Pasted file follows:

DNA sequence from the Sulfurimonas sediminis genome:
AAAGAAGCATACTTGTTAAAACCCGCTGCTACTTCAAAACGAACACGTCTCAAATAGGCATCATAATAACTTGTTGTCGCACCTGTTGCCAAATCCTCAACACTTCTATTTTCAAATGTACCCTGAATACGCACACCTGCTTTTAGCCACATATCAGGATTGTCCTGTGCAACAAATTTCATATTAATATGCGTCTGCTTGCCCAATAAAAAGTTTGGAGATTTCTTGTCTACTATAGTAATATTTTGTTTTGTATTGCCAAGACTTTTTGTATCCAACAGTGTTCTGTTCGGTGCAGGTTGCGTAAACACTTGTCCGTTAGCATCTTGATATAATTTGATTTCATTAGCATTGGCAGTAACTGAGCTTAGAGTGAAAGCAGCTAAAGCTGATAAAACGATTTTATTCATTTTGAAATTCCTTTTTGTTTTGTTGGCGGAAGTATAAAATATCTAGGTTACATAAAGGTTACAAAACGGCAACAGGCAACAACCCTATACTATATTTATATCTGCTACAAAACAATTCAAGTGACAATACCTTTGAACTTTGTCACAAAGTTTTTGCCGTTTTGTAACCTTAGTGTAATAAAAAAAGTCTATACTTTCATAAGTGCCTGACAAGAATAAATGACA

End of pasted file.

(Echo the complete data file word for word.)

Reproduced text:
DNA sequence from the Sulfurimonas sediminis genome:
AAAGAAGCATACTTGTTAAAACCCGCTGCTACTTCAAAACGAACACGTCTCAAATAGGCATCATAATAACTTGTTGTCGCACCTGTTGCCAAATCCTCAACACTTCTATTTTCAAATGTACCCTGAATACGCACACCTGCTTTTAGCCACATATCAGGATTGTCCTGTGCAACAAATTTCATATTAATATGCGTCTGCTTGCCCAATAAAAAGTTTGGAGATTTCTTGTCTACTATAGTAATATTTTGTTTTGTATTGCCAAGACTTTTTGTATCCAACAGTGTTCTGTTCGGTGCAGGTTGCGTAAACACTTGTCCGTTAGCATCTTGATATAATTTGATTTCATTAGCATTGGCAGTAACTGAGCTTAGAGTGAAAGCAGCTAAAGCTGATAAAACGATTTTATTCATTTTGAAATTCCTTTTTGTTTTGTTGGCGGAAGTATAAAATATCTAGGTTACATAAAGGTTACAAAACGGCAACAGGCAACAACCCTATACTATATTTATATCTGCTACAAAACAATTCAAGTGACAATACCTTTGAACTTTGTCACAAAGTTTTTGCCGTTTTGTAACCTTAGTGTAATAAAAAAAGTCTATACTTTCATAAGTGCCTGACAAGAATAAATGACA